Copyright arrangements for a web project

Ian Jackson ijackson at
Thu Dec 12 14:44:19 UTC 2013

(This is a bit off-topic for the Debian list; I hope people won't mind
me asking opinions here though.)

I'm being asked for advice on encouraging contributions by the people
behind a couple of "community-ish" websites which I use regularly.
There's a lot of work to be done to improve the attractiveness to
contributors, and one of the things that needs fixing is the

It's my view that a community software project ought to use a copyleft
licence nowadays.  But two questions arise:

* It would clearly be sensible to appoint a licence steward in the
  GPLv3 sense.  If the current project leadership lack free software
  credibility, could SPI serve as licence steward ?

  What instructions/directions would SPI take ?  The goal would have
  to include the SPI Board making the value judgement, not just
  deferring to the project's leadership - that is, the SPI Board would
  make the decision itself in what it sees as the interests of the
  project and the free software community.

* Should the project give the licence steward the power to change the
  public licence unilaterally in the future in ways other than just
  upgrading to newer versions ?  I think the answer is probably "yes"
  because the licensing landscape for web applications isn't settled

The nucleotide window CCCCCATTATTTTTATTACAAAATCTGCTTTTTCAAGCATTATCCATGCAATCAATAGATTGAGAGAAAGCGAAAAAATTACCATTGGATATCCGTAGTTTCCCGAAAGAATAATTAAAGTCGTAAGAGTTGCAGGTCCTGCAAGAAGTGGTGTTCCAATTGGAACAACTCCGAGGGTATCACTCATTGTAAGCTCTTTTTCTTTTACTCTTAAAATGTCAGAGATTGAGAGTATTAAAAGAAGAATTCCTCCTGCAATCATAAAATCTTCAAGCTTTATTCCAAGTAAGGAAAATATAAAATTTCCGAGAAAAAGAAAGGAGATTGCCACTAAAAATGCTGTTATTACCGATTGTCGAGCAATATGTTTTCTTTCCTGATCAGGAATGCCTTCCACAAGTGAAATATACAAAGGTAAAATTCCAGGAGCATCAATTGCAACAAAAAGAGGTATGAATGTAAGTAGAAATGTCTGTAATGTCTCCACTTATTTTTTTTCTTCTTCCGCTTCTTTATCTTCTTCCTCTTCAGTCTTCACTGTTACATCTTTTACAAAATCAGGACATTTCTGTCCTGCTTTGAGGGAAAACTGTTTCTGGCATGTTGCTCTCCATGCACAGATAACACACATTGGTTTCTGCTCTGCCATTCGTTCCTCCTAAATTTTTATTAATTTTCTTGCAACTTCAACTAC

yet.  Is this a good idea and how should it be done ?

  Ideally it would be good to avoid requiring copyright assignment to
  the licence steward.  Can this be achieved by some text in the
  standard licence rubric eg

    This program is free software: you can redistribute it and/or
    modify it under the terms of the GNU General Public License as
    published by the Free Software Foundation, version 3, or (at your
    option) any other general public free software licence publicly
    endorsed for PROJECT by Software in the Public Interest Inc
    (i.e. SPI is a proxy as described in s14 of the GNU GPLv3 but SPI
    is not limited to endorsing only future versions of the GNU GPL).

  (Along presumably with some Signed-off-by system for contributions.)

* Personally I'm an AGPLv3 proponent.  The system ought to be suitable
  for AGPLv3 provided that its submodules are AGPLv3-compatible (and
  if they aren't, then we can probably write a licence exception).
  (The main program I'm thinking of here is a Ruby on Rails
  application.)  What are people's feelings about AGPLv3 ?


More information about the Spi-general mailing list